Because water is essential to the production process of the merchandise under consideration, the Department considers water to be a direct material input, not overhead, and valued water with a surrogate value according to our practice. See Final Determination of Sales at Less Than Fair Value and Critical Circumstances: Certain Malleable Iron Pipe Fittings from the People's Republic of China, 68 FR 61395 (October 23, 2003), and accompanying Issues and Decision Memorandum at Comment 11. To value water, we used the revised Maharashtra Industrial Development Corporation water rates available at http://www.midcindia.com/​water-supply. See Surrogate Value Memorandum.

To value low carbon steel wire rod, we used price data from the Indian Join Plant Committee (“JPC”), which is a joint industry/government board that monitors Indian steel prices. These data are fully contemporaneous with the POI, and are specific to the reported inputs of the respondents. See Eastfound's Surrogate Value Rebuttal Comments, dated November 18, 2009. Further, these data are publicly available, represent a broad market average, and we are able to calculate them on a tax-exclusive basis. See 19 CFR 351.408(c)(1). For a detailed discussion of all surrogate values used for this preliminary Start Printed Page 1606determination, see Surrogate Value Memo.

To value factory overhead, selling, general, and administrative expenses, and profit, we used audited financial statements of Bansidhar Granites Private Limited (“Bansidhar”), Bedmutha Wire Com. Ltd. (“Bedmutha”), and Mekins Agro Products (“Mekins”), each covering the fiscal period April 1, 2007, through March 31, 2008. Each of the three surrogate producers makes a range of products including: wire decking, drawn and welded wire products, fasteners or nuts and bolts, or some combination thereof. These are all comparable merchandise to that produced by the respondents.27 The Department may consider other publicly available financial statements for the final determination, as appropriate.

Use of Facts Available

Section 776(a)(1) of the Act mandates that the Department use FA if necessary information is not available on the record of an antidumping proceeding.

Eastfound

In our review of Eastfound's reported information, we found that Eastfound did not report FOPs for certain control numbers (“CONNUMs”) in its sales database. In our original questionnaire, we instructed Eastfound to ensure that its FOP database contains a separate record for each unique CONNUM contained in its U.S. sales file. Additionally, in a supplemental questionnaire, we pointed out to Eastfound that the FOP database did not contain FOPs for certain sales CONNUMs. We requested that Eastfound report consumption factors for all of these CONNUMs. In its December 7, 2009, response, Eastfound stated that it had no production for these CONNUMs during the POI and it provided alternate CONNUMs for the Department to use in its margin program for the missing FOPs. However, in its supplemental questionnaire response, Eastfound did not adequately explain why the Department should use the FOPs of these alternate CONNUMs in lieu of obtaining FOPs for the actual CONNUMs. Eastfound stated that the missing CONNUMs represent a small percentage of its reported sales and that its alternate CONNUMs are “very similar” to the CONNUMs that did not have production during the POI. On December 23, 2009, Eastfound submitted an update to its alternate CONNUM recommendation and also provided an explanation as to why the FOPs for these alternate CONNUMs should be used in lieu of the actual CONNUMs.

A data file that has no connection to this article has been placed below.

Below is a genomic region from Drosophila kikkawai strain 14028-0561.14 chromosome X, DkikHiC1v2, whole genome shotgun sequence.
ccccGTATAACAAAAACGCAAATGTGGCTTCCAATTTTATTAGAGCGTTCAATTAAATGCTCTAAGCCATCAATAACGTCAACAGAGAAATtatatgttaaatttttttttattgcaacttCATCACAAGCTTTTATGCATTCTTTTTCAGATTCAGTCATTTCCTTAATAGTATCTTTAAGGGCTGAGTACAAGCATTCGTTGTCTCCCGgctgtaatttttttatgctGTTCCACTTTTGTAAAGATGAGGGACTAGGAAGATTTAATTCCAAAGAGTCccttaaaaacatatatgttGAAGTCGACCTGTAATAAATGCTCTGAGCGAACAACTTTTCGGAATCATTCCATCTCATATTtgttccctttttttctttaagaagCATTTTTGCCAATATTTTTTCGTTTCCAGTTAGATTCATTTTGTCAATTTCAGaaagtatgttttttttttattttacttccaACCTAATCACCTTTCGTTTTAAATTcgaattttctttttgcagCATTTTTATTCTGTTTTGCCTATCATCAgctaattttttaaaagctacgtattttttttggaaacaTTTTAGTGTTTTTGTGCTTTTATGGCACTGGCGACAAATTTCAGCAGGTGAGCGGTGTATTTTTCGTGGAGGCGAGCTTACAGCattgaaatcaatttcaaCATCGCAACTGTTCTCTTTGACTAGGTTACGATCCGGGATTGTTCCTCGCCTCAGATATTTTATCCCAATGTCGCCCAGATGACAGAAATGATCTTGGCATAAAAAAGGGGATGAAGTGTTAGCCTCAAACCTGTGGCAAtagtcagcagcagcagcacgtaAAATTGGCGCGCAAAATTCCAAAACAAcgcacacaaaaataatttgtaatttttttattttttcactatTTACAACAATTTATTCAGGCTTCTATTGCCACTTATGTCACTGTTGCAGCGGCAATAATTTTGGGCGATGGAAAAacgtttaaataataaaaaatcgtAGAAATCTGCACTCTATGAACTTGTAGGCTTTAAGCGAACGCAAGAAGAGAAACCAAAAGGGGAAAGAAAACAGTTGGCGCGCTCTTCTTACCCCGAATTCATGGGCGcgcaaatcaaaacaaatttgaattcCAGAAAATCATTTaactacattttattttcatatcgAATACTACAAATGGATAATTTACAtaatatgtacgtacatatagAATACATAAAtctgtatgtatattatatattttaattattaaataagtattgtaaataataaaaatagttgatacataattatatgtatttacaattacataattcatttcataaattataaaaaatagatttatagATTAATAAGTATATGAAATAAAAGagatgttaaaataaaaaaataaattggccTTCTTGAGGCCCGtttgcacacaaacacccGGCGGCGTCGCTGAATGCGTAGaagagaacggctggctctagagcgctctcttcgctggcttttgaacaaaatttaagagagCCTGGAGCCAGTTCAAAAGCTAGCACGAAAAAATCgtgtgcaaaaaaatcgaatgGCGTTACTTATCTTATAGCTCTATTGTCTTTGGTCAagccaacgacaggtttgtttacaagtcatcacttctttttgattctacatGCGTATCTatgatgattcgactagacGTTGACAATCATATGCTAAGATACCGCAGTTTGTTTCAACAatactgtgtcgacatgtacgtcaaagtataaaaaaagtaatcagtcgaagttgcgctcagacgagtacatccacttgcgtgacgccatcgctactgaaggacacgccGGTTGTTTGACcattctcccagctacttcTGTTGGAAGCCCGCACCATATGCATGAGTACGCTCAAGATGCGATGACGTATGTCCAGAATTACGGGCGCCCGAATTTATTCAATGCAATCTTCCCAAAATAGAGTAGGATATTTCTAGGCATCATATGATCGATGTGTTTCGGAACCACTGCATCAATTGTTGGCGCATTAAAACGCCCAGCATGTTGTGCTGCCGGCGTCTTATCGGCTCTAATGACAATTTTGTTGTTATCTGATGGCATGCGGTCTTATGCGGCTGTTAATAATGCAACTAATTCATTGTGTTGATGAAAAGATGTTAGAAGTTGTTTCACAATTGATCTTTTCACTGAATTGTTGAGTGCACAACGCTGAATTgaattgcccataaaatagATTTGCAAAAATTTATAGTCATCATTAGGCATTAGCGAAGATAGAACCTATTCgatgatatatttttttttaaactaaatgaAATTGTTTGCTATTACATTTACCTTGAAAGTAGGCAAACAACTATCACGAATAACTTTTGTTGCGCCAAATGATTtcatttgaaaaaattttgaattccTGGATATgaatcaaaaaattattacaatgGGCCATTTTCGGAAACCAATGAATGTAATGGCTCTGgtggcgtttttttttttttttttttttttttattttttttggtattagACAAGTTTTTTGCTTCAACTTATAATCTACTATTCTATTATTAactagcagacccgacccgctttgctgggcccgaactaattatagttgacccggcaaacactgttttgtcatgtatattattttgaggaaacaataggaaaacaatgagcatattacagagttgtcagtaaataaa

Pursuant to section 776(a)(2)(B) of the Act, Eastfound failed to provide information relevant to the Department's analysis with respect to the above-mentioned missing FOPs for certain CONNUMs. Thus, consistent with section 782(d) of the Act, the Department has determined it necessary to apply facts otherwise available for these CONNUMs. For the preliminary determination, as FA, we will use the FOPs of the CONNUMs recommended by Eastfound in its December 23, 2009, submission because they represent a very small percentage of Eastfound's U.S. sales, and based on a review of the product characteristics we find that Eastfound's suggested alternate CONNUMs represent very similar products to the CONNUMs with no FOPs.